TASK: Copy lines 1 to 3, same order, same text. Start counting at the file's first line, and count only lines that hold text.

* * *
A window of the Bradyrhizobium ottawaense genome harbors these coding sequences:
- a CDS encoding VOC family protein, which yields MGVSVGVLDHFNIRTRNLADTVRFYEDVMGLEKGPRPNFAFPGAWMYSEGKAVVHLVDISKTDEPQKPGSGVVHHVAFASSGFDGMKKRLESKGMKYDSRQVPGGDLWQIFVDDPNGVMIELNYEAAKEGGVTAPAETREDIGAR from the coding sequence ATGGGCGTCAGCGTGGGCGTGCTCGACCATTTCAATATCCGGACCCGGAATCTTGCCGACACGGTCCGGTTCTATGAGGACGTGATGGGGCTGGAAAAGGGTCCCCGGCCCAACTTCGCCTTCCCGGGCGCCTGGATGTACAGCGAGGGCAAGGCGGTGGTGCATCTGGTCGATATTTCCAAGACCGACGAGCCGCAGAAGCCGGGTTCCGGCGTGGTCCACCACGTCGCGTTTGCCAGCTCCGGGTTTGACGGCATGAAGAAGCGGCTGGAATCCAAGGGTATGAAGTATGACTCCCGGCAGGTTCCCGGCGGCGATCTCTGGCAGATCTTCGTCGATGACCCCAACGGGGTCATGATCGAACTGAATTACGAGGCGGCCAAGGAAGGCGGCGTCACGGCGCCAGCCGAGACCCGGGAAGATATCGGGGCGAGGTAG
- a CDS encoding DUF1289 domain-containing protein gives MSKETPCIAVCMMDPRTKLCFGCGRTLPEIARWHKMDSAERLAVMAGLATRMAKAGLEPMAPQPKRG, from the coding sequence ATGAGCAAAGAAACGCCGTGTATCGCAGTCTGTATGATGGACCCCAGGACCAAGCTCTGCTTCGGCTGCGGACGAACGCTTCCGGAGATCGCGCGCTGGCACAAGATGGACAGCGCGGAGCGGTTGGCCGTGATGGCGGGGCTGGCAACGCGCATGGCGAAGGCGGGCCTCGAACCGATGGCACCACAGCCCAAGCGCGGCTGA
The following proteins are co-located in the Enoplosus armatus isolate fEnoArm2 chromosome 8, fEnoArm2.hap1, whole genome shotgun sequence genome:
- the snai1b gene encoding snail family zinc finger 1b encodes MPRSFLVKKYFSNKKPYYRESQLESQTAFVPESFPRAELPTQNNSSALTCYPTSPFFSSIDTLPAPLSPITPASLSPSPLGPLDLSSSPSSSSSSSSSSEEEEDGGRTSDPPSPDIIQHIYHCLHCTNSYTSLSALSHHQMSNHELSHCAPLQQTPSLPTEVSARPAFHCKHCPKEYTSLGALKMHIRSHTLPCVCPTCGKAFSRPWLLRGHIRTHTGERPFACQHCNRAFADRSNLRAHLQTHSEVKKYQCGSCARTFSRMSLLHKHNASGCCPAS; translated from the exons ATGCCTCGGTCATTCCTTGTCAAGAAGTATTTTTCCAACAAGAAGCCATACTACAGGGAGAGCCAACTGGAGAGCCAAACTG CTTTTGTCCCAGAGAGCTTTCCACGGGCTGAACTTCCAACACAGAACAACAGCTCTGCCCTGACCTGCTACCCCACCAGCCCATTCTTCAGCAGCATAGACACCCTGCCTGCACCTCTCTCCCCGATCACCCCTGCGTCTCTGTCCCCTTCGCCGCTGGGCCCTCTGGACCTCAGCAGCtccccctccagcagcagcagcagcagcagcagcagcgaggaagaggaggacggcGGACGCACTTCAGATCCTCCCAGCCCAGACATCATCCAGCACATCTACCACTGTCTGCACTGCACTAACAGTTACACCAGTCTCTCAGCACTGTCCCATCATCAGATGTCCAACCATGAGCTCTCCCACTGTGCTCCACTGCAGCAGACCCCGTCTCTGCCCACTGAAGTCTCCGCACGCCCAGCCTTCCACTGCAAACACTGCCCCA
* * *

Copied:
A window of the Bradyrhizobium ottawaense genome harbors these coding sequences:
- a CDS encoding VOC family protein, which yields MGVSVGVLDHFNIRTRNLADTVRFYEDVMGLEKGPRPNFAFPGAWMYSEGKAVVHLVDISKTDEPQKPGSGVVHHVAFASSGFDGMKKRLESKGMKYDSRQVPGGDLWQIFVDDPNGVMIELNYEAAKEGGVTAPAETREDIGAR from the coding sequence ATGGGCGTCAGCGTGGGCGTGCTCGACCATTTCAATATCCGGACCCGGAATCTTGCCGACACGGTCCGGTTCTATGAGGACGTGATGGGGCTGGAAAAGGGTCCCCGGCCCAACTTCGCCTTCCCGGGCGCCTGGATGTACAGCGAGGGCAAGGCGGTGGTGCATCTGGTCGATATTTCCAAGACCGACGAGCCGCAGAAGCCGGGTTCCGGCGTGGTCCACCACGTCGCGTTTGCCAGCTCCGGGTTTGACGGCATGAAGAAGCGGCTGGAATCCAAGGGTATGAAGTATGACTCCCGGCAGGTTCCCGGCGGCGATCTCTGGCAGATCTTCGTCGATGACCCCAACGGGGTCATGATCGAACTGAATTACGAGGCGGCCAAGGAAGGCGGCGTCACGGCGCCAGCCGAGACCCGGGAAGATATCGGGGCGAGGTAG
- a CDS encoding DUF1289 domain-containing protein gives MSKETPCIAVCMMDPRTKLCFGCGRTLPEIARWHKMDSAERLAVMAGLATRMAKAGLEPMAPQPKRG, from the coding sequence ATGAGCAAAGAAACGCCGTGTATCGCAGTCTGTATGATGGACCCCAGGACCAAGCTCTGCTTCGGCTGCGGACGAACGCTTCCGGAGATCGCGCGCTGGCACAAGATGGACAGCGCGGAGCGGTTGGCCGTGATGGCGGGGCTGGCAACGCGCATGGCGAAGGCGGGCCTCGAACCGATGGCACCACAGCCCAAGCGCGGCTGA